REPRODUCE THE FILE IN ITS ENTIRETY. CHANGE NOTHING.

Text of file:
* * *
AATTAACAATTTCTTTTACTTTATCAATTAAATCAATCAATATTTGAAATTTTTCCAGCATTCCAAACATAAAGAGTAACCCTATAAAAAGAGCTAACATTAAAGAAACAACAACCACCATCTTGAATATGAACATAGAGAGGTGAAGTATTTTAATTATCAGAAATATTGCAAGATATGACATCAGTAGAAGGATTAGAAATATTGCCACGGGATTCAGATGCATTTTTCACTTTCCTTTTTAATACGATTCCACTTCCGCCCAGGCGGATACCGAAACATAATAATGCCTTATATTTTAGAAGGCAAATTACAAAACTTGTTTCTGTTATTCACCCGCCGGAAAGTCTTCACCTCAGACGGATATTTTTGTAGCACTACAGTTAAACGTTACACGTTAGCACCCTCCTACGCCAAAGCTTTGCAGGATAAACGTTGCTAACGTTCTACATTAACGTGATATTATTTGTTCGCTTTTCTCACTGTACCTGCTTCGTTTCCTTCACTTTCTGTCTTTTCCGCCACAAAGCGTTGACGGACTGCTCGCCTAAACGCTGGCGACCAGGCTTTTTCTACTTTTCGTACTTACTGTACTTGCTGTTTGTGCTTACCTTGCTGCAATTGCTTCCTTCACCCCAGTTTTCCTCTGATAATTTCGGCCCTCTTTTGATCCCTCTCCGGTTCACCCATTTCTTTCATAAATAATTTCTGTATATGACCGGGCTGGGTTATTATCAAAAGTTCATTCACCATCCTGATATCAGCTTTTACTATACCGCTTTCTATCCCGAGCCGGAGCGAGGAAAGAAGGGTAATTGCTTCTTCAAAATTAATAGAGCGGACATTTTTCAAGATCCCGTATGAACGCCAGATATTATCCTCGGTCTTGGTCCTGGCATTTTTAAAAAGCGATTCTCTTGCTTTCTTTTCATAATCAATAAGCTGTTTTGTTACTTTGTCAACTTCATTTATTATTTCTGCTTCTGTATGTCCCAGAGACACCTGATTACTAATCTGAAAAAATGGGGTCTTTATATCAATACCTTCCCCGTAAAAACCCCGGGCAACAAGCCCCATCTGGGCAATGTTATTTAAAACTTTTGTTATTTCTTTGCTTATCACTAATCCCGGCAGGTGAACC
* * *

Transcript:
AATTAACAATTTCTTTTACTTTATCAATTAAATCAATCAATATTTGAAATTTTTCCAGCATTCCAAACATAAAGAGTAACCCTATAAAAAGAGCTAACATTAAAGAAACAACAACCACCATCTTGAATATGAACATAGAGAGGTGAAGTATTTTAATTATCAGAAATATTGCAAGATATGACATCAGTAGAAGGATTAGAAATATTGCCACGGGATTCAGATGCATTTTTCACTTTCCTTTTTAATACGATTCCACTTCCGCCCAGGCGGATACCGAAACATAATAATGCCTTATATTTTAGAAGGCAAATTACAAAACTTGTTTCTGTTATTCACCCGCCGGAAAGTCTTCACCTCAGACGGATATTTTTGTAGCACTACAGTTAAACGTTACACGTTAGCACCCTCCTACGCCAAAGCTTTGCAGGATAAACGTTGCTAACGTTCTACATTAACGTGATATTATTTGTTCGCTTTTCTCACTGTACCTGCTTCGTTTCCTTCACTTTCTGTCTTTTCCGCCACAAAGCGTTGACGGACTGCTCGCCTAAACGCTGGCGACCAGGCTTTTTCTACTTTTCGTACTTACTGTACTTGCTGTTTGTGCTTACCTTGCTGCAATTGCTTCCTTCACCCCAGTTTTCCTCTGATAATTTCGGCCCTCTTTTGATCCCTCTCCGGTTCACCCATTTCTTTCATAAATAATTTCTGTATATGACCGGGCTGGGTTATTATCAAAAGTTCATTCACCATCCTGATATCAGCTTTTACTATACCGCTTTCTATCCCGAGCCGGAGCGAGGAAAGAAGGGTAATTGCTTCTTCAAAATTAATAGAGCGGACATTTTTCAAGATCCCGTATGAACGCCAGATATTATCCTCGGTCTTGGTCCTGGCATTTTTAAAAAGCGATTCTCTTGCTTTCTTTTCATAATCAATAAGCTGTTTTGTTACTTTGTCAACTTCATTTATTATTTCTGCTTCTGTATGTCCCAGAGACACCTGATTACTAATCTGAAAAAATGGGGTCTTTATATCAATACCTTCCCCGTAAAAACCCCGGGCAACAAGCCCCATCTGGGCAATGTTATTTAAAACTTTTGTTATTTCTTTGCTTATCACTAATCCCGGCAGGTGAACC